A Baroque Cornucopia
In Thursday's WFCR classical music, we'll broadcast several colorful and entertaining Concertos and Orchestral Suites by the greatest German Baroque composer of orchestral music, in honor of the anniversary of his birth. Wait a second, you might reply — isn't J.S. Bach's birthday next week, on the 21st? Right you are, my fellow Bachophile! I'm referring instead to old Sebastian's distinguished contemporary, friend, and godfather to one of his sons, Georg Philipp Telemann (1681-1767).
Wait another second, you might respond — when it comes to German Baroque music, isn't Bach the beginning, the end, the alpha, the omega, the Big Kahuna, the whole enchilada, and the one before whom all other composers must humbly bow down? Well yes, usually. But when it comes to orchestral music, I think that even the immortal Bach was outdone by Telemann. First of all, whereas Bach left a relatively (for him) small corpus of Concertos and Orchestral Suites (the two leading orchestral genres of the day), Telemann's work list includes over 120 of each (others may be lost) and well as dozens of works in other genres.
OK, so Telemann wins for quantity. What about quality? That's where Telemann's fecundity goes from merely impressive to downright amazing. For I've heard and broadcast dozens of these works. And I've yet to come upon one that didn't impress me with its invention, melody and wit. I especially get a kick out of his knack for unusual instrumental combinations, animating each instrument as if a character in a play. That's a knack he shares with Duke Ellington, who knew exactly for whom he wrote every note, as no doubt did Telemann. We'll hear that in today's first Concerto, featuring a front line of flute, the rare oboe d'amore and the even rarer viola d'amore. It turns up again in our second Concerto, fronted by flute, chalumeau (the folk ancestor of the clarinet), oboe and, coolest of all, two double basses whose agile contributions remind me of a pair of dancing bears. In our third Concerto, there's only one soloist, but when you've got a violinist who imitates a tree-frog on the make, who needs another? Then, later in the afternoon, we'll wrap up our birthday tribute with an Orchestral Suite featuring a pair of what may be the Telemann instrument par excellence, the Baroque horn. Speaking of cornucopia!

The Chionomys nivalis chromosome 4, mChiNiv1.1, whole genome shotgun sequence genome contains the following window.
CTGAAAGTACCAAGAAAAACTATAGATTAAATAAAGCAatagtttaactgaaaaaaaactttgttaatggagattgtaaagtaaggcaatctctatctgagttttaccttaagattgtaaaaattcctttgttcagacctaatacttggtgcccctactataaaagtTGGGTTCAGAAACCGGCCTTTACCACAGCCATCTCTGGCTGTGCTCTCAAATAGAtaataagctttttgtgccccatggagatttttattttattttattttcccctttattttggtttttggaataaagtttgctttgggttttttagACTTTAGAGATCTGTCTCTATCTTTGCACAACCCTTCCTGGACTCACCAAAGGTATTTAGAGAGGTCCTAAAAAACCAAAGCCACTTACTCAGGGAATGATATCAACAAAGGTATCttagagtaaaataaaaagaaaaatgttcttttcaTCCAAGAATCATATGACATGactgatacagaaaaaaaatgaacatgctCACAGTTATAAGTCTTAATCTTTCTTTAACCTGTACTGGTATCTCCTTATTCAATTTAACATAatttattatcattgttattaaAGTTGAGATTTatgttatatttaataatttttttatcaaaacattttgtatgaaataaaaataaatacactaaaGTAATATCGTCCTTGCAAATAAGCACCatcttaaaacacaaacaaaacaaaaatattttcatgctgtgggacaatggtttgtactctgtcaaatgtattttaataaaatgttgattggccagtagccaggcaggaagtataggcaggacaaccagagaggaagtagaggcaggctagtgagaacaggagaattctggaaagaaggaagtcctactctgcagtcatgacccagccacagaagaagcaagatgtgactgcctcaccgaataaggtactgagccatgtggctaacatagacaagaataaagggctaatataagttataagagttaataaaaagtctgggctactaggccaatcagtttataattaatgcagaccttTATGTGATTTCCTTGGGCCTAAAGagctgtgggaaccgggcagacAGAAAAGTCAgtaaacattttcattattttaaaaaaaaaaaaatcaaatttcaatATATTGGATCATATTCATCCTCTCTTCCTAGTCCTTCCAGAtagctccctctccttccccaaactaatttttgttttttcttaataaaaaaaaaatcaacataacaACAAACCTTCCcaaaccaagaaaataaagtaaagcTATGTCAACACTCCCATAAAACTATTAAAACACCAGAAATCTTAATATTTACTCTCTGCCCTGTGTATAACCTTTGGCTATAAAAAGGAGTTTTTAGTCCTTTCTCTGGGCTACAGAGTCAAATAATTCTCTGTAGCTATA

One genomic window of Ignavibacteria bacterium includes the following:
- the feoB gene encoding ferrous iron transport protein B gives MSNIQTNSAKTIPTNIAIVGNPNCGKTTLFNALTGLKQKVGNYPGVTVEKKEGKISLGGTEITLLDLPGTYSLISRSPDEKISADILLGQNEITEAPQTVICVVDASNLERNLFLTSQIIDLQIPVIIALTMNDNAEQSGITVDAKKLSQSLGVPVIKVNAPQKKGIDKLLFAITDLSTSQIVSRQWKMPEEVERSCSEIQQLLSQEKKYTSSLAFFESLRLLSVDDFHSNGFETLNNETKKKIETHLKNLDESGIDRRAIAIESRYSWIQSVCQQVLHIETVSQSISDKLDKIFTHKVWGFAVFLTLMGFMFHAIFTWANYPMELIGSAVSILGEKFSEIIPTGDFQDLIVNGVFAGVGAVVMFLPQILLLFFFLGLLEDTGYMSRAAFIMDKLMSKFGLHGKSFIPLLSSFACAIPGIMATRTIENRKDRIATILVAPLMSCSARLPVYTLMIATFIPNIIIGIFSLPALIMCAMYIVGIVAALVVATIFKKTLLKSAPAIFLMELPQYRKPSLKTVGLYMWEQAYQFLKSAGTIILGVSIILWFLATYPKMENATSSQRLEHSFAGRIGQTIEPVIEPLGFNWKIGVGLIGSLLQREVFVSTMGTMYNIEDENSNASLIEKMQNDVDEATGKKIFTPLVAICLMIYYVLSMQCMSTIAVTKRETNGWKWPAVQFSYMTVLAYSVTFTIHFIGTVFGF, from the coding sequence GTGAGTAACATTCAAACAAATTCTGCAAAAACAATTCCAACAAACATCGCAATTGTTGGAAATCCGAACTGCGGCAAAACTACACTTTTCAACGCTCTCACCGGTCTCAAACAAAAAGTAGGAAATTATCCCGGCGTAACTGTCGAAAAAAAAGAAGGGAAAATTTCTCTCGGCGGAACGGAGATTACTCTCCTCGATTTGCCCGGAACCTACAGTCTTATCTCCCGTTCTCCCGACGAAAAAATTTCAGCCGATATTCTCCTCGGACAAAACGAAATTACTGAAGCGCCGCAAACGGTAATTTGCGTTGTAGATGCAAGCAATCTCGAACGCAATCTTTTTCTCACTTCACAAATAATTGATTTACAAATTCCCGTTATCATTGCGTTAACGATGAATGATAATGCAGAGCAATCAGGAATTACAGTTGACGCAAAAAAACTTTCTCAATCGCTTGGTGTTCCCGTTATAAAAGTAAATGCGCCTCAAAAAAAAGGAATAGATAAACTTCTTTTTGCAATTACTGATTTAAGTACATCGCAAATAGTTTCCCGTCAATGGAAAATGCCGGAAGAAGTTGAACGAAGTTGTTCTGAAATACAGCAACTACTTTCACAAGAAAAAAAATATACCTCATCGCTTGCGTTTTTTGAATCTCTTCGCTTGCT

All right, Bach will get his due next Thursday. But today, let's doff our lids to a composer for whom music was all about pleasure, and didn't stint in providing it — the model of the composer-entrepreneur, beholden to his audience and customers while also producing durable art that has stood the test of time. Couldn't classical music use more like him today?